zenmap(1) — Linux manual page

NAME | SYNOPSIS | DESCRIPTION | OPTIONS SUMMARY | ENVIRONMENT VARIABLES | BUGS | HISTORY | AUTHORS | COLOPHON

ZENMAP(1)                Zenmap Reference Guide                ZENMAP(1)

NAME         top

       zenmap - Graphical Nmap frontend and results viewer

SYNOPSIS         top

       zenmap [options] [results file]

DESCRIPTION         top

       Zenmap is a multi-platform graphical Nmap frontend and results
       viewer. Zenmap aims to make Nmap easy for beginners to use while
       giving experienced Nmap users advanced features. Frequently used
       scans can be saved as profiles to make them easy to run
       repeatedly. A command creator allows interactive creation of Nmap
       command lines. Scan results can be saved and viewed later. Saved
       scan results can be compared with one another to see how they
       differ. The results of recent scans are stored in a searchable
       database.

       This man page only describes the few Zenmap command-line options
       and some critical notes. A much more detailed Zenmap User's Guide
       is available at https://nmap.org/book/zenmap.html . Other
       documentation and information is available from the Zenmap web
       page at https://nmap.org/zenmap/ .

OPTIONS SUMMARY         top

       -f, --file results file
           Open the given results file for viewing. The results file may
           be an Nmap XML output file (.xml, as produced by nmap -oX) or
           a Umit scan results file (.usr). This option may be given
           more than once.

       -h, --help
           Show a help message and exit.

       -n, --nmap Nmap command line
           Run the given Nmap command within the Zenmap interface. After
           -n or --nmap, every remaining command line argument is read
           as the command line to execute. This means that -n or --nmap
           must be given last, after any other options. Note that the
           command line must include the nmap executable name: zenmap -n
           nmap -sS target.

       -p, --profile profile
           Start with the given profile selected. The profile name is
           just a string: "Regular scan". If combined with -t, begin a
           scan with the given profile against the specified target.

       -t, --target target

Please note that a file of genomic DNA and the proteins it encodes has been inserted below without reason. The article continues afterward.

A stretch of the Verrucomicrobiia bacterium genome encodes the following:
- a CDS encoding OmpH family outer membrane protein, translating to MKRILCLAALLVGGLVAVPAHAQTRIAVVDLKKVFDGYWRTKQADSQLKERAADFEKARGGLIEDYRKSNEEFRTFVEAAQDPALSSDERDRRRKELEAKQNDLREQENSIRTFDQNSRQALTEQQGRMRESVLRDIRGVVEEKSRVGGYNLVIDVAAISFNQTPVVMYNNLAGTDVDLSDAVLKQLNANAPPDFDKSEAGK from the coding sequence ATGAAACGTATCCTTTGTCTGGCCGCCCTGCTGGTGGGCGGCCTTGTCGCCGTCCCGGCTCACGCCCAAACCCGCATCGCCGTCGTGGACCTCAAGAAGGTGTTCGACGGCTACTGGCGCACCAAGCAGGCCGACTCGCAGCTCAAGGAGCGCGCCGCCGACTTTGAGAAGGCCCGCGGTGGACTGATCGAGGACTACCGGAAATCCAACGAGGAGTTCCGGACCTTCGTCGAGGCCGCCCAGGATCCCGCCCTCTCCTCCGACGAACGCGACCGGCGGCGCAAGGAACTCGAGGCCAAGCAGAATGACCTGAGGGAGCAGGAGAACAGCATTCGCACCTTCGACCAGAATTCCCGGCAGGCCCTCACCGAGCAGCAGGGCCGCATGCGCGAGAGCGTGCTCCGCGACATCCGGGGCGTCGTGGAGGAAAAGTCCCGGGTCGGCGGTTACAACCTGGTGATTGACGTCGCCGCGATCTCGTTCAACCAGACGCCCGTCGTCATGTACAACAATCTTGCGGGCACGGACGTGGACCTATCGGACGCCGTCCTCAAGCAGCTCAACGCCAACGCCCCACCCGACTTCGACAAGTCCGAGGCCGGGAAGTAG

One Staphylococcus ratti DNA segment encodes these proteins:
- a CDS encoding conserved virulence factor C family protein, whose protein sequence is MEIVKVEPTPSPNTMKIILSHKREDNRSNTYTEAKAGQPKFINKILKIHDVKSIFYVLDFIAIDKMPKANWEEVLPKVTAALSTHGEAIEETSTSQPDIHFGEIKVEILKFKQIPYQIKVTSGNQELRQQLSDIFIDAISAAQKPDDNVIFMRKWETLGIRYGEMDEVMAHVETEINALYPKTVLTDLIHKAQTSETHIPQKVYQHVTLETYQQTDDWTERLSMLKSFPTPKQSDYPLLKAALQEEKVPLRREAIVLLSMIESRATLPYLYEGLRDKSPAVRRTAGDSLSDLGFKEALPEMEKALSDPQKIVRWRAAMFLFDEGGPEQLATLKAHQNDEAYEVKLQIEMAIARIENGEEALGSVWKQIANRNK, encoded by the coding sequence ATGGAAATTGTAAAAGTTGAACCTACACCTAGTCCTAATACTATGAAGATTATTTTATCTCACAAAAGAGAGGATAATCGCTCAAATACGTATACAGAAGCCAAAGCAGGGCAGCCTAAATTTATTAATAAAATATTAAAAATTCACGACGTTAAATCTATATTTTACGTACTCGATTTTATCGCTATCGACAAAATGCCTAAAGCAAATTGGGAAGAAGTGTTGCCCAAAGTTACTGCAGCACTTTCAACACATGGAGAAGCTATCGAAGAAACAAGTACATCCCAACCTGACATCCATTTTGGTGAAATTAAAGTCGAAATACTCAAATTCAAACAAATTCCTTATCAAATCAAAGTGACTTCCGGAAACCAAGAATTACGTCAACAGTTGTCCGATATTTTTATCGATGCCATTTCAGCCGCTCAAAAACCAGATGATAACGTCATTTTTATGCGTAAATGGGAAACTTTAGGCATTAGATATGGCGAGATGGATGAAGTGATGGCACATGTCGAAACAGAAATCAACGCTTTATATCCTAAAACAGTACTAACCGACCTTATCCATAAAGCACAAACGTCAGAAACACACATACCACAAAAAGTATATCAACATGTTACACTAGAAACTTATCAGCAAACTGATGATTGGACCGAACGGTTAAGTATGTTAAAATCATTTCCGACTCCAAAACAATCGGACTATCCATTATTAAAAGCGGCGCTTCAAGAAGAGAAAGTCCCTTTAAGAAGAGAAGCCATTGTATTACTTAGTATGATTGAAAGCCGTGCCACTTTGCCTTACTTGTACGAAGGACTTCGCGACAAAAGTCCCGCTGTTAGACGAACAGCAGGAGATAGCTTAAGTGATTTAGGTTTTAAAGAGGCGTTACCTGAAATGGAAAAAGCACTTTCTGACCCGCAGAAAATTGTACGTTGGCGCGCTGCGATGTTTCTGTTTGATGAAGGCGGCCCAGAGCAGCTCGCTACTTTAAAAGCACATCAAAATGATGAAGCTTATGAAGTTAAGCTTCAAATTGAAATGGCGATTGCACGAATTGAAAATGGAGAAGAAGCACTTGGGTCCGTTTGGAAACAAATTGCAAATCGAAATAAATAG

Start with the given target. If combined with -p, begin a
           scan with the given profile against the specified target.

       -v, --verbose
           Increase verbosity (of Zenmap, not Nmap). This option may be
           given multiple times to get even more verbosity.

       Any other arguments are taken to be the names of results files to
       open.

ENVIRONMENT VARIABLES         top

       ZENMAP_DEVELOPMENT
           Set ZENMAP_DEVELOPMENT to disable automatic crash reporting.

BUGS         top

       Like their authors, Nmap and Zenmap aren’t perfect. But you can
       help make them better by sending bug reports or even writing
       patches. If Nmap or Zenmap doesn’t behave the way you expect,
       first upgrade to the latest version available from
       https://nmap.org . If the problem persists, do some research to
       determine whether it has already been discovered and addressed.
       Try Googling the error message or browsing the nmap-dev archives
       at http://seclists.org/ . Read this full manual page as well. If
       nothing comes of this, mail a bug report to <dev@nmap.org>.
       Please include everything you have learned about the problem, as
       well as what version of Zenmap you are running and what operating
       system version it is running on. Problem reports and Zenmap usage
       questions sent to dev@nmap.org are far more likely to be answered
       than those sent to Fyodor directly.

       Code patches to fix bugs are even better than bug reports. Basic
       instructions for creating patch files with your changes are
       available at https://svn.nmap.org/nmap/HACKING . Patches may be
       sent to nmap-dev (recommended) or to Fyodor directly.

HISTORY         top

       Zenmap was originally derived from Umit, an Nmap GUI created
       during the Google-sponsored Nmap Summer of Code in 2005 and 2006.
       The primary author of Umit was Adriano Monteiro Marques. When
       Umit was modified and integrated into Nmap in 2007, it was
       renamed Zenmap.

AUTHORS         top

   Nmap
       Fyodor <fyodor@nmap.org> (http://insecure.org )

       Hundreds of people have made valuable contributions to Nmap over
       the years. These are detailed in the CHANGELOG file which is
       distributed with Nmap and also available from
       https://nmap.org/changelog.html .

   Umit
       Zenmap is derived from the Umit Nmap frontend, which was started
       by Adriano Monteiro Marques as an Nmap/Google Summer of Code
       project (<py.adriano@gmail.com>, http://www.umitproject.org ).

COLOPHON         top

       This page is part of the nmap (a network scanner) project.
       Information about the project can be found at ⟨http://nmap.org/⟩.
       If you have a bug report for this manual page, send it to
       dev@nmap.org.  This page was obtained from the project's upstream
       Git mirror of the Subversion repository
       ⟨https://github.com/nmap/nmap⟩ on 2021-08-27.  (At that time, the
       date of the most recent commit that was found in the repository
       was 2021-08-25.)  If you discover any rendering problems in this
       HTML version of the page, or you believe there is a better or
       more up-to-date source for the page, or you have corrections or
       improvements to the information in this COLOPHON (which is not
       part of the original manual page), send a mail to
       man-pages@man7.org

Zenmap                         08/06/2021                      ZENMAP(1)